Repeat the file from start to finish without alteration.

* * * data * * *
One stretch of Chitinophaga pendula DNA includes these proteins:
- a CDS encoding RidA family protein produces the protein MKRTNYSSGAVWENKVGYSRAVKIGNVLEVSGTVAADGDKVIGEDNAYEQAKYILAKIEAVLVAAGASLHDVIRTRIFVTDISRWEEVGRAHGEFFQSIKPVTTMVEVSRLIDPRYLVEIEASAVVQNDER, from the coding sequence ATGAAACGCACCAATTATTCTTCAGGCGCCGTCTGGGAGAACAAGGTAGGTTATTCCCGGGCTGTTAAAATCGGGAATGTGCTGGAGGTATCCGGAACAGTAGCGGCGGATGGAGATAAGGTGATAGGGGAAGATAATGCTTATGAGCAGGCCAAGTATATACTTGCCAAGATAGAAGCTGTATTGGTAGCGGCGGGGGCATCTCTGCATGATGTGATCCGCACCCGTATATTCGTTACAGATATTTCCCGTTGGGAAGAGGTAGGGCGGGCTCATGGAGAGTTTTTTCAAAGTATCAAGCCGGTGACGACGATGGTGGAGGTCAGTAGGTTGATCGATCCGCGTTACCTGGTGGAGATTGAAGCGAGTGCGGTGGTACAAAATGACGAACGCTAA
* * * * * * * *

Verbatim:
One stretch of Chitinophaga pendula DNA includes these proteins:
- a CDS encoding RidA family protein produces the protein MKRTNYSSGAVWENKVGYSRAVKIGNVLEVSGTVAADGDKVIGEDNAYEQAKYILAKIEAVLVAAGASLHDVIRTRIFVTDISRWEEVGRAHGEFFQSIKPVTTMVEVSRLIDPRYLVEIEASAVVQNDER, from the coding sequence ATGAAACGCACCAATTATTCTTCAGGCGCCGTCTGGGAGAACAAGGTAGGTTATTCCCGGGCTGTTAAAATCGGGAATGTGCTGGAGGTATCCGGAACAGTAGCGGCGGATGGAGATAAGGTGATAGGGGAAGATAATGCTTATGAGCAGGCCAAGTATATACTTGCCAAGATAGAAGCTGTATTGGTAGCGGCGGGGGCATCTCTGCATGATGTGATCCGCACCCGTATATTCGTTACAGATATTTCCCGTTGGGAAGAGGTAGGGCGGGCTCATGGAGAGTTTTTTCAAAGTATCAAGCCGGTGACGACGATGGTGGAGGTCAGTAGGTTGATCGATCCGCGTTACCTGGTGGAGATTGAAGCGAGTGCGGTGGTACAAAATGACGAACGCTAA